Although just hearsay, every record label that Investment Monitor spoke to alleged that some major labels are paying the world’s largest vinyl presses to commit their machines to their orders only. In short, buying out their capacity for long periods of time. The result? Smaller players are kicked to the bottom of the queue, at best.
“We hear rumours of this all the time,” says Tom Ogilvie, development manager at Disc Manufacturing Services (DMS), one of the UK’s boutique vinyl producers that presses mostly independent artists and labels. “It is really impossible to know what is true or not unless you work within the plant itself and are willing to speak out about the titles and quantities you have witnessed coming through the presses – and far too many people value their jobs at this globally tumultuous time to risk such a thing.”
In an attempt to uncover fact from fiction, Investment Monitor reached out to some of the world’s largest vinyl manufacturers, such as Germany’s Optimal. All declined to comment or did not respond.
However, an anonymous source within one of Germany’s vinyl plants said: “Pressing 20,000 copies of Madonna is big, easy money. Of course the big producers are drawn to it. It is a business.”
On the other hand, another anonymous commentator at a different plant says that pressing 250 to 500 are more profitable. Contradictory info around this issue seems rife. What is unanimously agreed, however, is that waiting times have never been so long and bad – delays that hit indies the hardest.
“It is depressing to see how the independents that kept the business afloat for the past two decades, who drove the revival and set new trends, are suddenly being pushed out of the picture by the big labels just cashing in through bulk reissues,” says Scrimshire. “The indies only want to push out 300–500 records, but they can’t even do that and that is having a big impact on their cash flow, as well as the sense of an event that a record release creates for the artist. The impact of losing physical products for small labels is quite catastrophic.”
Naturally, these losses are then felt most by the smaller, more niche artists attached to indie labels. “The genres that I am seeing get hit the worst by the production squeeze are electronica, techno and reggae,” explains Ahmed. “The things that haven't been really affected are classic pop or rock and [chart] artists, because they are the ones that the large labels push to the top of the queue.”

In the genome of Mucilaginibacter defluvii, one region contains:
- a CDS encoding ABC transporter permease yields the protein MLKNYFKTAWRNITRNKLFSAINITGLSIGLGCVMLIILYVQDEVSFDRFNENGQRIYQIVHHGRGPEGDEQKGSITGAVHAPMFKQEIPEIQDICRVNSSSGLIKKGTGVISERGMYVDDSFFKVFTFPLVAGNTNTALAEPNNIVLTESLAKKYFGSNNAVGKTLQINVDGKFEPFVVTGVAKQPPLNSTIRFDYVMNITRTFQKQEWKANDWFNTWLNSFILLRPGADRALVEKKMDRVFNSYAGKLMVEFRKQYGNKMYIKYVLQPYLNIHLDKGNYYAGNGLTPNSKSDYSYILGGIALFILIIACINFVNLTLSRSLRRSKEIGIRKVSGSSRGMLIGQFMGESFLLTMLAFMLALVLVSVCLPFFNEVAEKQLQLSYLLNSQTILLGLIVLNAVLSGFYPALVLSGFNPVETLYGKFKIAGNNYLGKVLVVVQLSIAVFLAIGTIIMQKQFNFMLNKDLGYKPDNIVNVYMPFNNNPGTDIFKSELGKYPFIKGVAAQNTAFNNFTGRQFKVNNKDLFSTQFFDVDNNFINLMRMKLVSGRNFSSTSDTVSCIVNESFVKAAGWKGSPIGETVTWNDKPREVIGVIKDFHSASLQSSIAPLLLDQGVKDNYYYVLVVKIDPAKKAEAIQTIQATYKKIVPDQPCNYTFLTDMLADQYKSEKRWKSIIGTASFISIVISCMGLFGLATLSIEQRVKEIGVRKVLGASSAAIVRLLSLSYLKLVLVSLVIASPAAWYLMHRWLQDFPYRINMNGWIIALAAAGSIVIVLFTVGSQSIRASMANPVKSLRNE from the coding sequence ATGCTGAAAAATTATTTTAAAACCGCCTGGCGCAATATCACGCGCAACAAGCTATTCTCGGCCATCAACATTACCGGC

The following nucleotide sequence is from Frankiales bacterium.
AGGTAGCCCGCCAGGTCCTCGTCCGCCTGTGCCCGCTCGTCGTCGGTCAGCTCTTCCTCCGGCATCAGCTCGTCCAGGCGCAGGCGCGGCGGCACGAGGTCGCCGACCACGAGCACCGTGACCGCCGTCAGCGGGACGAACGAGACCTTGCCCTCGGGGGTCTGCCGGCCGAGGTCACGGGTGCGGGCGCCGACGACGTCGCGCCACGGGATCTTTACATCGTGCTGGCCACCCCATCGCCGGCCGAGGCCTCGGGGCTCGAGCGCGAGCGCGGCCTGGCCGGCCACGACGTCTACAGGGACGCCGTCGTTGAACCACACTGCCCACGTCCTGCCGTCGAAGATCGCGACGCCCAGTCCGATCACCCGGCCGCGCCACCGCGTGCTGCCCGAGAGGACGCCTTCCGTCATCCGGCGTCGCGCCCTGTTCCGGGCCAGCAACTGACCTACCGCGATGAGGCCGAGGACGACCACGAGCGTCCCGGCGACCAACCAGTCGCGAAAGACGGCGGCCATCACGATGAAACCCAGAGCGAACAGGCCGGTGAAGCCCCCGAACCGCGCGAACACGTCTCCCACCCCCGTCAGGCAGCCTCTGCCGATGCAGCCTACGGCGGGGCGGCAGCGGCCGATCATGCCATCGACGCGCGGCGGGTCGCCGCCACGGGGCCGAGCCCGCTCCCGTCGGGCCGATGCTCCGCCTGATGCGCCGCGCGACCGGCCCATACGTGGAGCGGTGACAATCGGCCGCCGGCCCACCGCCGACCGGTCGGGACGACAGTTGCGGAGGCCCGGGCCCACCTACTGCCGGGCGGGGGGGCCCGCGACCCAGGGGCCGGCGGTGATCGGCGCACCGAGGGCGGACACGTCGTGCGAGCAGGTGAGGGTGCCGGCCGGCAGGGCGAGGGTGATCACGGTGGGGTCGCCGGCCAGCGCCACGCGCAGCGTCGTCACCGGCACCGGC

Covid worsened the existing vinyl shortage
While the Covid-19 pandemic boosted consumer (and musician) demand for vinyl, it simultaneously caused huge disruption to global supply chains and the manufacturing world. A perfect storm.
A key example of this is the global shortage of PVC plastic – a material it that is key to vinyl production – caused by Covid-19. PVC pellets are largely produced in countries with low labour costs, many of which have been struck hard by the pandemic.
There are ridiculously few lathes in existence, or at least the big-capacity ones needed to produce records en masse. Adam Scrimshire
“Exactly as [vinyl] pressing plants had to introduce safety measures and reduce their output capacities to avoid upsetting the chain, the manufacturers of raw materials [such as PVC], who supply directly to the plants, have invariably found themselves with the same issues,” explains Ogilvie from the DMS presser. “The processes that they employ to create such high-grade PVC for use in vinyl pressing are far from simple either, and likewise rely heavily on a busy workforce working, under normal circumstances, in very close confines.”
The sensitivity of the vinyl supply chain was already excruciatingly clear before Covid, as highlighted by the disastrous fire at California’s Apollo Masters in early 2020 – one of the two places in the world to produce the lacquer discs needed to assemble master plates for pressing records. The facility was responsible for 70–85% of the industry’s lacquers, meaning the only other plant (Japan’s MDC) has been overwhelmed with orders since then, thereby causing delays to the whole supply chain.
Just as lacquer plants are few and far between, there is also a scarcity of mass-scale lathes around the world (which are used to design and cut records). “There are ridiculously few lathes in existence, or at least the big-capacity ones needed to produce records en masse,” says Scrimshire.
Worse still, to operate the world’s leading lathes one has to go through a vetting process that has been described by one source as “not dissimilar to becoming a Freemason”. It is no surprise, therefore, that the online home devoted to this enigmatic community is called the Secret Society of Lathe Trolls.
Like a broken record, the issue does not stop at lathes. A lack of resources seems to plague the entire vinyl supply chain, both in terms of equipment and knowledge.
Not enough training or machines in the dark arts
Ballooning demand and squeezed supply would usually have investors weak at the knees. Not with vinyl, however.
“The biggest problem right now is the skills shortage," says Ahmed. "There are nine parts of the vinyl supply chain, and most require high levels of skill or craftsmanship that sometimes takes years to hone. Not enough people have been trained because the vinyl industry almost died in the 2000s.”
What is happening today is very much akin to if thatched roofs suddenly became wildly popular again, explains Ogilvie. The dying art of thatching would be swamped and unable to cope within months and the entire thing would become unsustainable.
“There were only a certain number of vinyl presses in the world, and [mostly old ones] recommissioned from the [1960s],” says Ogilvie. “The process hasn’t really changed much since the original concept, and new presses are incredibly expensive, so starting a new operation takes a serious financial input.”
The process hasn’t really changed much since the original concept, and new presses are incredibly expensive, so starting a new operation takes a serious financial input. Tom Ogilvie, Disc Manufacturing Services
Maintaining these old machines, each of which has its own idiosyncrasies and quirks, is not cheap or easy – nor are the brand new range of presses that have been developed in recent years. On top of the presses, manufacturers also have to consider their proximity to or relationships with large format and scale printing houses to produce labels, sleeves, stickers and so on for every record they press.